Showing as part of the Black History Month programme here at the Showroom, our Film of the Month is the astonishing I Am Not A Witch.
Written and directed by Zambian-born and Welsh-raised filmmaker Rungano Nyoni, I Am Not A Witch is a stunning feature-length debut that introduces Nyoni as a unique talent and one to watch for the future.
A striking blend of humour and heartbreak, the film is an impassioned response to the mistreatment of women in countries like Zambia and Ghana.
The story revolves around Shula, a nine-year – old girl seemingly on her own in the world, who is accused of witchcraft after being blamed for an incredibly banal incident she just happened to be standing near.
After a brief trial she is sent to a government-run travelling witch camp, where the women are tied to giant spools of white ribbon.
Warned that if they try to break free they will be turned into a goat, the outcast women instead adopt this ‘witch’ identity to be peered at and photographed by tourists; Shula even finds herself used as an oracle by a government official in criminal matters.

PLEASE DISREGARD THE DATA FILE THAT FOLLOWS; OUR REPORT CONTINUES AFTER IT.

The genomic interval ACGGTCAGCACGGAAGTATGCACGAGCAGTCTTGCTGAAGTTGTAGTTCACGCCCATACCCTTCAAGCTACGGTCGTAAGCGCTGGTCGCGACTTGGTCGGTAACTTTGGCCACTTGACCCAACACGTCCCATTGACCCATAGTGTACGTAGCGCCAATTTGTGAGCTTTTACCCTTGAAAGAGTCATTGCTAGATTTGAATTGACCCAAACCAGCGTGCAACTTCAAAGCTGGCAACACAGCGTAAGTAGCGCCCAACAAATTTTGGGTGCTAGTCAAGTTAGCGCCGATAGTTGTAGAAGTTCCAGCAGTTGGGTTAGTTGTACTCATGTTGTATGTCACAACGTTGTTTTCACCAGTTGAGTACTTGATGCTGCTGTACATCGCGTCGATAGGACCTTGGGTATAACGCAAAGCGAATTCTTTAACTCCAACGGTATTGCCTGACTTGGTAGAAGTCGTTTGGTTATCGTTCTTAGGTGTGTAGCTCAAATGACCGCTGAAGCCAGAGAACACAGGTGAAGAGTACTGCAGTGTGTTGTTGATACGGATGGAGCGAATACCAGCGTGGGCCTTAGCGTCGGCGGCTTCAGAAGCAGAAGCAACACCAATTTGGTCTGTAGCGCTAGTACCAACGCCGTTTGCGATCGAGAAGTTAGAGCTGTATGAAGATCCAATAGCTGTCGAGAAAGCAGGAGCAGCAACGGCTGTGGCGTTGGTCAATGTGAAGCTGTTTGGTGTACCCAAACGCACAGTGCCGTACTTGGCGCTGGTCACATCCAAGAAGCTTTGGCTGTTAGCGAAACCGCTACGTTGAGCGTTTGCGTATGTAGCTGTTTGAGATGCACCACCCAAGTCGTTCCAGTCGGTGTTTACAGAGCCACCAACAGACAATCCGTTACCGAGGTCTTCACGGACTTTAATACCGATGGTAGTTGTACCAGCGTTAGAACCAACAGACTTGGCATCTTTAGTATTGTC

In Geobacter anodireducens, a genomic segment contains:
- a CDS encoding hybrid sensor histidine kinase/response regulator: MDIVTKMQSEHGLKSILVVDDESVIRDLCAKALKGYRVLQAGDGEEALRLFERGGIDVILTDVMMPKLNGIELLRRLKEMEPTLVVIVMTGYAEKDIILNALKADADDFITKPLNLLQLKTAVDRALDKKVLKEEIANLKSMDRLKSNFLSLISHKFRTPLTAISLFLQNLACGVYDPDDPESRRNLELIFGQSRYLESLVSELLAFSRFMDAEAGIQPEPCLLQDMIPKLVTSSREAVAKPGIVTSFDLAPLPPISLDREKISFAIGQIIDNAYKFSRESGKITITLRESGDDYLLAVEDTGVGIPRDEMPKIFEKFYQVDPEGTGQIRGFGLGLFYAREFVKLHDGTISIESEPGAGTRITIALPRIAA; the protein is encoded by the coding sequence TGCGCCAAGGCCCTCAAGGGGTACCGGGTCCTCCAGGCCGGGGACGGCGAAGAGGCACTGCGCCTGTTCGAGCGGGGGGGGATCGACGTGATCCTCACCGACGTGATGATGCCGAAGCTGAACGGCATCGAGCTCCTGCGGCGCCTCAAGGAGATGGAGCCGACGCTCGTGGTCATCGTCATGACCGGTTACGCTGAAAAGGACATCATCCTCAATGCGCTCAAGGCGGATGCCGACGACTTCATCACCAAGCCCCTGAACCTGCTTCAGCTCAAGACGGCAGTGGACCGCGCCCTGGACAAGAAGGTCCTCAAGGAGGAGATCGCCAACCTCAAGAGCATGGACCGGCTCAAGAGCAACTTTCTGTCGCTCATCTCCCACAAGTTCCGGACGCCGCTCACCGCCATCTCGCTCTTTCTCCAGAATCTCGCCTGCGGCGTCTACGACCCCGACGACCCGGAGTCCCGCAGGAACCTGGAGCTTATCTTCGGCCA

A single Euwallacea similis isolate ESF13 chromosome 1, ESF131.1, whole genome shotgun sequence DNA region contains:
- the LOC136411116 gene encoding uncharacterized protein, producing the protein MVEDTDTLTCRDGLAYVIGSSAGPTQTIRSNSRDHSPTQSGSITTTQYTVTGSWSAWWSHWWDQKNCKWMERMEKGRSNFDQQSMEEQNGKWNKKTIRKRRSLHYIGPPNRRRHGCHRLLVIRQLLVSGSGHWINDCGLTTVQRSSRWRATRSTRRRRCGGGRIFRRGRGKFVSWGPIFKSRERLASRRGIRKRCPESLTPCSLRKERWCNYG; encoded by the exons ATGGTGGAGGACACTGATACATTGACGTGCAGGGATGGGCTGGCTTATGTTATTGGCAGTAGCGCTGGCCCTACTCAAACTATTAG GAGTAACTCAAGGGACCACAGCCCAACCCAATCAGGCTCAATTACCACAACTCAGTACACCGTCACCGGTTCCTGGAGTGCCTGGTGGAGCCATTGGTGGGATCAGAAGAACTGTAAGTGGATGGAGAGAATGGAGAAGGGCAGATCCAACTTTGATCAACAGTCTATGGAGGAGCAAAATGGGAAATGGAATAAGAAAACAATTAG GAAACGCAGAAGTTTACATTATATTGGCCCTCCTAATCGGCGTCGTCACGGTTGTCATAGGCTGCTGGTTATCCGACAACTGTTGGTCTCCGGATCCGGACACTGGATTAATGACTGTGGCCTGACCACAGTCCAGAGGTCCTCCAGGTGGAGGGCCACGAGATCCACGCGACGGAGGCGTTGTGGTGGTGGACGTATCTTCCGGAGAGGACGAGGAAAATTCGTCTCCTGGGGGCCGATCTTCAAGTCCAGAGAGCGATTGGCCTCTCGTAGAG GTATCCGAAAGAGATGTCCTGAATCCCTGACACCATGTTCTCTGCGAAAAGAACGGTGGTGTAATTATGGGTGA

But the resilience of the women – shunned by society and even their families – shines in their warmth and support of each other as they live and work the fields together.
With the assistance of cinematographer David Gallego – who was also behind the incredible imagery of last year’s Oscar-nominated Embrace of the Serpent – I Am Not A Witch manages to be both magical and funny alongside the clearly serious subject matter portrayed. Genuinely one of the most unique and interesting films of this year, I Am Not A Witch will hopefully strike a chord with audiences in Sheffield keen to experience something different and support new Black voices in film.
Another satirical treat for Sheffielders this week comes in the form of a Soviet scenario, The Death of Stalin, from British comedian and writer Armando Iannucci. Set during the last days of the dictator’s life and the confusion and conflict following his death, Iannucci’s latest is a star-studded affair that maintains the high standard of his brilliant work in TV and film, including political satire The Thick Of It.
The Death of Stalin includes some of Hollywood’s top talent, like Steve Buscemi and Jason Isaacs and Arrested Development’s Jeffrey Tambor, alongside British stars Andrea Riseborough, Paddy Considine, Paul Whitehouse and even Sheffield’s own Michael Palin.
A casting director has truly gone to town on this film and I’m sure everyone will be delighted with the results.